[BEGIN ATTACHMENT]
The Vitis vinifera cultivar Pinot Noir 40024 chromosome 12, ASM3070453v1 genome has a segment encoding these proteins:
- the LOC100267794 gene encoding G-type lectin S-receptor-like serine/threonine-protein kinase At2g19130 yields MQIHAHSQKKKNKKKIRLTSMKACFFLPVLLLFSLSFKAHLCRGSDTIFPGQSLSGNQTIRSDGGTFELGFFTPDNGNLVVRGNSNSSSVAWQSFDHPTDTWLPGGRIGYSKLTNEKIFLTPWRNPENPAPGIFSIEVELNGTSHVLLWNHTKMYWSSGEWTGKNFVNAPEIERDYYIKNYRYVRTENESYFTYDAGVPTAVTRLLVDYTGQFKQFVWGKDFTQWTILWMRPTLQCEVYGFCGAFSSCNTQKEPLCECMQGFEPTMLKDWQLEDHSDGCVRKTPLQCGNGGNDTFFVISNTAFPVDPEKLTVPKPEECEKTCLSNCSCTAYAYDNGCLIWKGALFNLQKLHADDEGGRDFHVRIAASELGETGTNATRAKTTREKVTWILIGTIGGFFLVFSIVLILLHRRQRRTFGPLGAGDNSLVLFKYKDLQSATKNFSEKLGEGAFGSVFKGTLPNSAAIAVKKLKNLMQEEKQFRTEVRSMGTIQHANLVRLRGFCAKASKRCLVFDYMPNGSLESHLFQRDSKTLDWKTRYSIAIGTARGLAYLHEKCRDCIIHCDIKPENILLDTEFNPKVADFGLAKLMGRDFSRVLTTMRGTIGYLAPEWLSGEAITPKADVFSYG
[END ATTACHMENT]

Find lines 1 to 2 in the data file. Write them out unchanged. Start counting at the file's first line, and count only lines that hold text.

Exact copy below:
The Vitis vinifera cultivar Pinot Noir 40024 chromosome 12, ASM3070453v1 genome has a segment encoding these proteins:
- the LOC100267794 gene encoding G-type lectin S-receptor-like serine/threonine-protein kinase At2g19130 yields MQIHAHSQKKKNKKKIRLTSMKACFFLPVLLLFSLSFKAHLCRGSDTIFPGQSLSGNQTIRSDGGTFELGFFTPDNGNLVVRGNSNSSSVAWQSFDHPTDTWLPGGRIGYSKLTNEKIFLTPWRNPENPAPGIFSIEVELNGTSHVLLWNHTKMYWSSGEWTGKNFVNAPEIERDYYIKNYRYVRTENESYFTYDAGVPTAVTRLLVDYTGQFKQFVWGKDFTQWTILWMRPTLQCEVYGFCGAFSSCNTQKEPLCECMQGFEPTMLKDWQLEDHSDGCVRKTPLQCGNGGNDTFFVISNTAFPVDPEKLTVPKPEECEKTCLSNCSCTAYAYDNGCLIWKGALFNLQKLHADDEGGRDFHVRIAASELGETGTNATRAKTTREKVTWILIGTIGGFFLVFSIVLILLHRRQRRTFGPLGAGDNSLVLFKYKDLQSATKNFSEKLGEGAFGSVFKGTLPNSAAIAVKKLKNLMQEEKQFRTEVRSMGTIQHANLVRLRGFCAKASKRCLVFDYMPNGSLESHLFQRDSKTLDWKTRYSIAIGTARGLAYLHEKCRDCIIHCDIKPENILLDTEFNPKVADFGLAKLMGRDFSRVLTTMRGTIGYLAPEWLSGEAITPKADVFSYG